While we’re on the subject. . . .

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In “Fighting an Oncoming Train,” in the September 29th issue of “Slate,” Susannah Sheffer, a clinical mental health counselor and researcher, reveals what she learned after interviewing 20 death penalty attorneys who had each lost at least one client, about the emotional toll the work exacts on them. “The task is at once urgent and protracted—months or even years of low-grade anxiety punctuated by sudden crises and intense deadlines—so that death penalty lawyers are like some kind of a cross between emergency responders and end-stage oncologists,” Sheffer writes.

In her article, “What Netflix’s ‘The Confession Tapes’ Teach Us about the Psychology of Interrogations” in the September 8 issue of “Scientific American,” Julia Shaw writes about false confessions, how they’re obtained, and why innocent people so often confess to crimes they didn’t commit. “Researchers have repeatedly shown that innocence can put innocents at risk,” Shaw writes.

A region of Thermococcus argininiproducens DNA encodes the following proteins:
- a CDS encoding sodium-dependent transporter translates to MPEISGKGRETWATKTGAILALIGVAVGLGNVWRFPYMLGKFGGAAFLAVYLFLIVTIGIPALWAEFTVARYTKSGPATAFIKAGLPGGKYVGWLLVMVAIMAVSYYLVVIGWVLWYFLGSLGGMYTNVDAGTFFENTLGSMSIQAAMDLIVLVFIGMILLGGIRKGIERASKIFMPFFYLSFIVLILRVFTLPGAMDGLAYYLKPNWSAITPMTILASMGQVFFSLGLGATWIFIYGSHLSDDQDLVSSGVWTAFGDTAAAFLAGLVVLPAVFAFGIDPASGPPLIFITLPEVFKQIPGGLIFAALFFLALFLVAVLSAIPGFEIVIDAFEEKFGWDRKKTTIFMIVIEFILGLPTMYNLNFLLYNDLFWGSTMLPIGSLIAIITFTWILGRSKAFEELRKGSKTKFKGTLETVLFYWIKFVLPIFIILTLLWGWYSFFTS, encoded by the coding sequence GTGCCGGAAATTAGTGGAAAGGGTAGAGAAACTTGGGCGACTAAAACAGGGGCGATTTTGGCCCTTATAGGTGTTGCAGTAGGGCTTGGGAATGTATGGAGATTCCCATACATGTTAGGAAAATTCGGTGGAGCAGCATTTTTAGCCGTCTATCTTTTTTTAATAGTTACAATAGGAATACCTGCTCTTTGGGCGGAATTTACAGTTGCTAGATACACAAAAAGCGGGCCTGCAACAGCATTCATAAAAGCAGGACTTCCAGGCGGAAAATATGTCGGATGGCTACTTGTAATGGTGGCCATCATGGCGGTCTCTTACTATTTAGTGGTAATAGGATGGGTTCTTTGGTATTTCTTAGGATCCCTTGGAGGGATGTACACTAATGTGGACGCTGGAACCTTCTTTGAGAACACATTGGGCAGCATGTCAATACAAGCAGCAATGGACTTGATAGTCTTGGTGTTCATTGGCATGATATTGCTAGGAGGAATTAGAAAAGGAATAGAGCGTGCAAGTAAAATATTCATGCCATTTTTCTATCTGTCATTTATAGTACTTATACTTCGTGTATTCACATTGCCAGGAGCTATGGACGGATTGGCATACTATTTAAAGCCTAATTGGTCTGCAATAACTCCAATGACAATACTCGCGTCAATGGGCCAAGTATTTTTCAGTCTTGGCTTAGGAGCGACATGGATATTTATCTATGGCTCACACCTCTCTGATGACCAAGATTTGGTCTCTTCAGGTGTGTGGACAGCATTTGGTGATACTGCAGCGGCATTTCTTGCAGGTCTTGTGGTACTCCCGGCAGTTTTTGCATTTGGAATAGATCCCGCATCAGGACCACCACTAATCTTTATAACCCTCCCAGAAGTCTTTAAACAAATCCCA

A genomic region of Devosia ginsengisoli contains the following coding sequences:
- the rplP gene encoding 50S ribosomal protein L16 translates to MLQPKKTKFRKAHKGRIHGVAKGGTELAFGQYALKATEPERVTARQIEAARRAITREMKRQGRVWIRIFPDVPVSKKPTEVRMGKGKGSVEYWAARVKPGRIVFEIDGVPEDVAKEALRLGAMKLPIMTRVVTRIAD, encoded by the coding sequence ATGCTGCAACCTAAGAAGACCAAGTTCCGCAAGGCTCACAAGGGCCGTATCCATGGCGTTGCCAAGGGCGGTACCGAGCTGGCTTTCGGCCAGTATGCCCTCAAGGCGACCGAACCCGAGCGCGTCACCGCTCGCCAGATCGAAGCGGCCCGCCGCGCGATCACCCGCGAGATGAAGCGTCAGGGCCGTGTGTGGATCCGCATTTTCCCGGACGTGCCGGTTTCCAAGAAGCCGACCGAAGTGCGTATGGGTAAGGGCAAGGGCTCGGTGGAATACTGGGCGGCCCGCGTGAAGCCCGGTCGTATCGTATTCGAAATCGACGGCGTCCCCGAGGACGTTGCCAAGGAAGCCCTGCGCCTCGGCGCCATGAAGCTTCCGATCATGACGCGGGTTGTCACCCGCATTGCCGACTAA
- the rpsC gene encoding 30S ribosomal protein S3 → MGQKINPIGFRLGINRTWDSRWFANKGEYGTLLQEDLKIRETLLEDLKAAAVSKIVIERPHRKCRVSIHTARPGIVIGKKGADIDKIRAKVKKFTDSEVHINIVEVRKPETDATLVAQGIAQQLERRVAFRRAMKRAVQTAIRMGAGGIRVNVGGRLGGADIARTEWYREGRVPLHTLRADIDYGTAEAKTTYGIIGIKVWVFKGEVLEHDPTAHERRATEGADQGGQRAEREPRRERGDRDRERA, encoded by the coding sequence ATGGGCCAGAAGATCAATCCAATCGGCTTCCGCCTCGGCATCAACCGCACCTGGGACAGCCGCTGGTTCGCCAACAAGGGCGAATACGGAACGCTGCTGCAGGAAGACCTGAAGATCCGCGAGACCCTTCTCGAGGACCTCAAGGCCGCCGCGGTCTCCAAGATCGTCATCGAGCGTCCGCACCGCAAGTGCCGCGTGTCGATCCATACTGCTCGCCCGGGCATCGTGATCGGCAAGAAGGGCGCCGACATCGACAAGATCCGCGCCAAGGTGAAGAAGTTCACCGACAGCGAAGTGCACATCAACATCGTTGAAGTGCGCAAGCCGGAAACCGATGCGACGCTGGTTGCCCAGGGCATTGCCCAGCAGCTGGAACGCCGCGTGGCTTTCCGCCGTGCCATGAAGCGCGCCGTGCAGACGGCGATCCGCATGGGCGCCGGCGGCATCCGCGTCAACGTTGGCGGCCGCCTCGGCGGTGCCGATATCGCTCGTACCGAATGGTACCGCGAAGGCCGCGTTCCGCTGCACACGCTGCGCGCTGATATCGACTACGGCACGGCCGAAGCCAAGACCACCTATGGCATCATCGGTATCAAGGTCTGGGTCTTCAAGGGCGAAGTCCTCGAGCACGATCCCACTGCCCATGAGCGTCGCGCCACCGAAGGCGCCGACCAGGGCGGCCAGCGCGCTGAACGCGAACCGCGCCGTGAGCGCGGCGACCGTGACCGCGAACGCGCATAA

Myeonki Kim also examines police interrogations in an article, “When and Why Suspects Fail to Recognize the Adversary Role of an Interrogator in America: The Problem and Solution” in the September 9 issue of the Gonzaga Law Review. “American police interrogators are clearly adversarial and should be prohibited from confusing or concealing their adversarial role during interrogation,” Kim writes, and suggests that the “Rule 4.3 in Model Rules of Professional Conduct, which regulates the lawyer’s contact with an unrepresented person, will serve as a good example.”

In “Forensic Science: Daubert’s Failure” in the September 2 Case Western Reserve Law Review, Paul C. Giannelli asks why Daubert v. Merrell Dow Pharmaceuticals, Inc., decided by the U.S. Supreme Court in 1993, “didn’t prevent or restrict the admissibility of testimony based on flawed forensic techniques.” Giannelli examines the status of six forensic techniques, including bite mark analysis, microscopic hair comparisons, and arson investigations, and how the justice system has failed “to demand and properly evaluate foundational research.”

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